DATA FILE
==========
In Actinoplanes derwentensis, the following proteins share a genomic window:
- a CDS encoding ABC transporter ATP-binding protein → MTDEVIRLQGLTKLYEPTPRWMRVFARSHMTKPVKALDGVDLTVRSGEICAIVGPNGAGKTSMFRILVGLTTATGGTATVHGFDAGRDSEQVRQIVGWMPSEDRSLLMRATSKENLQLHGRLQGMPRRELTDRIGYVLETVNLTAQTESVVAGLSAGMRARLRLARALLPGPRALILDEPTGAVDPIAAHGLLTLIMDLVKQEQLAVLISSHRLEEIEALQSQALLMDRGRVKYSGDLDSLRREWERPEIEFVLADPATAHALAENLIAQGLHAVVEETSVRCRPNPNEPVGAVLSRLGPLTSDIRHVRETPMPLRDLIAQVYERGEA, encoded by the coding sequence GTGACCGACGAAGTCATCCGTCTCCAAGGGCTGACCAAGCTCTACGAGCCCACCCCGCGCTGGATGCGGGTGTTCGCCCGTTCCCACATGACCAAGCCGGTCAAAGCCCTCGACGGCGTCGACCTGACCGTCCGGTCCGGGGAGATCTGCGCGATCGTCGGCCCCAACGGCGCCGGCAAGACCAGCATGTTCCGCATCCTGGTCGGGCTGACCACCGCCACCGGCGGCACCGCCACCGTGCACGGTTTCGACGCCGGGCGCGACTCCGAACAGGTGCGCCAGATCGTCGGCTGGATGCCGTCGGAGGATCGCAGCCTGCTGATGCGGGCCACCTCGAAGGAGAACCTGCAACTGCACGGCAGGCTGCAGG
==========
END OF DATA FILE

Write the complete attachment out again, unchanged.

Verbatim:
In Actinoplanes derwentensis, the following proteins share a genomic window:
- a CDS encoding ABC transporter ATP-binding protein → MTDEVIRLQGLTKLYEPTPRWMRVFARSHMTKPVKALDGVDLTVRSGEICAIVGPNGAGKTSMFRILVGLTTATGGTATVHGFDAGRDSEQVRQIVGWMPSEDRSLLMRATSKENLQLHGRLQGMPRRELTDRIGYVLETVNLTAQTESVVAGLSAGMRARLRLARALLPGPRALILDEPTGAVDPIAAHGLLTLIMDLVKQEQLAVLISSHRLEEIEALQSQALLMDRGRVKYSGDLDSLRREWERPEIEFVLADPATAHALAENLIAQGLHAVVEETSVRCRPNPNEPVGAVLSRLGPLTSDIRHVRETPMPLRDLIAQVYERGEA, encoded by the coding sequence GTGACCGACGAAGTCATCCGTCTCCAAGGGCTGACCAAGCTCTACGAGCCCACCCCGCGCTGGATGCGGGTGTTCGCCCGTTCCCACATGACCAAGCCGGTCAAAGCCCTCGACGGCGTCGACCTGACCGTCCGGTCCGGGGAGATCTGCGCGATCGTCGGCCCCAACGGCGCCGGCAAGACCAGCATGTTCCGCATCCTGGTCGGGCTGACCACCGCCACCGGCGGCACCGCCACCGTGCACGGTTTCGACGCCGGGCGCGACTCCGAACAGGTGCGCCAGATCGTCGGCTGGATGCCGTCGGAGGATCGCAGCCTGCTGATGCGGGCCACCTCGAAGGAGAACCTGCAACTGCACGGCAGGCTGCAGG